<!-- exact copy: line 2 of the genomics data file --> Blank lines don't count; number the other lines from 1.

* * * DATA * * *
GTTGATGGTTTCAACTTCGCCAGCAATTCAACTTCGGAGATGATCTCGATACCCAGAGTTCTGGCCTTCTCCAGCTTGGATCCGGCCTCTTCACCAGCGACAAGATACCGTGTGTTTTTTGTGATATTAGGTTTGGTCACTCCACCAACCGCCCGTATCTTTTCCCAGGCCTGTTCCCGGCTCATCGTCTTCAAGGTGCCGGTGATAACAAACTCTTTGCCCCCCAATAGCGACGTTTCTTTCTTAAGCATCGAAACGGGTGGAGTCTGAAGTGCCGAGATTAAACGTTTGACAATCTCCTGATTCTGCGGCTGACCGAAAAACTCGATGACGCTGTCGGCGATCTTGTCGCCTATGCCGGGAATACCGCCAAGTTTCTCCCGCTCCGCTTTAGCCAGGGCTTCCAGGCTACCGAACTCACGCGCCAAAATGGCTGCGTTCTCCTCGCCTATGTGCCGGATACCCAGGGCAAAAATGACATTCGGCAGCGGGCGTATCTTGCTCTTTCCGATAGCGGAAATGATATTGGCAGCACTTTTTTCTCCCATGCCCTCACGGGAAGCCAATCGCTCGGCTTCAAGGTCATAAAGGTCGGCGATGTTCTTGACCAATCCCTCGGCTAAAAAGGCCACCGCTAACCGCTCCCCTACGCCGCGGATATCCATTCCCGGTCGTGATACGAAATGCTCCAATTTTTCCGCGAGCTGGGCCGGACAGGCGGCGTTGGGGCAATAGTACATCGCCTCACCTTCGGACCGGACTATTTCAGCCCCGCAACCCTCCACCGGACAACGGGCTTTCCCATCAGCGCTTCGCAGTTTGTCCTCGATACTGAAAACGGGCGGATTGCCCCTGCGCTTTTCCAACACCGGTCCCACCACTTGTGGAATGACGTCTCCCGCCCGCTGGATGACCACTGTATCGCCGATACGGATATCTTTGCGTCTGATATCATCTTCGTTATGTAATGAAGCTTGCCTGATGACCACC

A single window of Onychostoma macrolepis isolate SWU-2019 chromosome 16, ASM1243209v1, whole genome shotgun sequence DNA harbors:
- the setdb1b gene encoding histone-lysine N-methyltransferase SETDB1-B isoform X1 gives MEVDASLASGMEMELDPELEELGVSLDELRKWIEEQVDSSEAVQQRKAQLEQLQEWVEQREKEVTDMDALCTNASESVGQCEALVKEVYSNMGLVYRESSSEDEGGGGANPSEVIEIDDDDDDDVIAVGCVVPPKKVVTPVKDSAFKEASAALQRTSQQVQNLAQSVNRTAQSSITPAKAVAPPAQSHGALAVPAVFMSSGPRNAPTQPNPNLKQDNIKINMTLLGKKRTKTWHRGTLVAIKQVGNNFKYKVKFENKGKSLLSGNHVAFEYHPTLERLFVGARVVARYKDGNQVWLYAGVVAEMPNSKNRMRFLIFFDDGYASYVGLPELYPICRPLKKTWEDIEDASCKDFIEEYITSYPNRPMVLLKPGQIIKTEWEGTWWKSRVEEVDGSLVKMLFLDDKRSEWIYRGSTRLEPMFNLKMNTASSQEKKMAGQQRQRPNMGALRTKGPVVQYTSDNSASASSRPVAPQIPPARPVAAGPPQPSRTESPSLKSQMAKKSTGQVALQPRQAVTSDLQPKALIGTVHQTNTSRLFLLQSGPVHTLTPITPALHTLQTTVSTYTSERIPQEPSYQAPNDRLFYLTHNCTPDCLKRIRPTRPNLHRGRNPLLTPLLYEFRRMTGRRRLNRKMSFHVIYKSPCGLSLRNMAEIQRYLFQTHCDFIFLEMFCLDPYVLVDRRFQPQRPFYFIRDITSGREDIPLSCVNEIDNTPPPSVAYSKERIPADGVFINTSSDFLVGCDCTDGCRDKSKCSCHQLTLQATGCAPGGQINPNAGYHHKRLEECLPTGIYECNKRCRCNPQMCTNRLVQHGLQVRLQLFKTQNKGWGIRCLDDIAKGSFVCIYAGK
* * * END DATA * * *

A single window of Onychostoma macrolepis isolate SWU-2019 chromosome 16, ASM1243209v1, whole genome shotgun sequence DNA harbors: